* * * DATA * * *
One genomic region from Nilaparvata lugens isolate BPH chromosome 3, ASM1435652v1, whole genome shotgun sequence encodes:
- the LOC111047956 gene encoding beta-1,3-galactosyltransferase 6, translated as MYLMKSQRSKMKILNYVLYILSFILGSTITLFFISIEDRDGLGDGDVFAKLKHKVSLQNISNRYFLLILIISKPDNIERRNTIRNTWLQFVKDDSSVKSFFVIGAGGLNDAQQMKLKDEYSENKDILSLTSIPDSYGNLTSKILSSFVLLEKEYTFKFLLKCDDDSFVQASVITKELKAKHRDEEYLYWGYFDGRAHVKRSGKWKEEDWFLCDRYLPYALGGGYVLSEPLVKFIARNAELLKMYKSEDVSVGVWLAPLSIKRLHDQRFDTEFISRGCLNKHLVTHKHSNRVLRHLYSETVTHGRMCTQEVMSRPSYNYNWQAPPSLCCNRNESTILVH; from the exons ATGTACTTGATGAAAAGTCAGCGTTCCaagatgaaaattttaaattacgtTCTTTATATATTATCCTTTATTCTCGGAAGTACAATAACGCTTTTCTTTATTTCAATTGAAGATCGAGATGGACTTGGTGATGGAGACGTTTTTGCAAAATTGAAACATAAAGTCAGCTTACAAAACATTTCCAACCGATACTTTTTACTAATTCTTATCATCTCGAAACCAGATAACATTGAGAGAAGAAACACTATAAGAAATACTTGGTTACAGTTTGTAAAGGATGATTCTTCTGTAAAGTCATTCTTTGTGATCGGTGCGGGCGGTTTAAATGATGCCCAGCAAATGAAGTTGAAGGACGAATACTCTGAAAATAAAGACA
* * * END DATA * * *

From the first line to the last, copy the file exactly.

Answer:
One genomic region from Nilaparvata lugens isolate BPH chromosome 3, ASM1435652v1, whole genome shotgun sequence encodes:
- the LOC111047956 gene encoding beta-1,3-galactosyltransferase 6, translated as MYLMKSQRSKMKILNYVLYILSFILGSTITLFFISIEDRDGLGDGDVFAKLKHKVSLQNISNRYFLLILIISKPDNIERRNTIRNTWLQFVKDDSSVKSFFVIGAGGLNDAQQMKLKDEYSENKDILSLTSIPDSYGNLTSKILSSFVLLEKEYTFKFLLKCDDDSFVQASVITKELKAKHRDEEYLYWGYFDGRAHVKRSGKWKEEDWFLCDRYLPYALGGGYVLSEPLVKFIARNAELLKMYKSEDVSVGVWLAPLSIKRLHDQRFDTEFISRGCLNKHLVTHKHSNRVLRHLYSETVTHGRMCTQEVMSRPSYNYNWQAPPSLCCNRNESTILVH; from the exons ATGTACTTGATGAAAAGTCAGCGTTCCaagatgaaaattttaaattacgtTCTTTATATATTATCCTTTATTCTCGGAAGTACAATAACGCTTTTCTTTATTTCAATTGAAGATCGAGATGGACTTGGTGATGGAGACGTTTTTGCAAAATTGAAACATAAAGTCAGCTTACAAAACATTTCCAACCGATACTTTTTACTAATTCTTATCATCTCGAAACCAGATAACATTGAGAGAAGAAACACTATAAGAAATACTTGGTTACAGTTTGTAAAGGATGATTCTTCTGTAAAGTCATTCTTTGTGATCGGTGCGGGCGGTTTAAATGATGCCCAGCAAATGAAGTTGAAGGACGAATACTCTGAAAATAAAGACA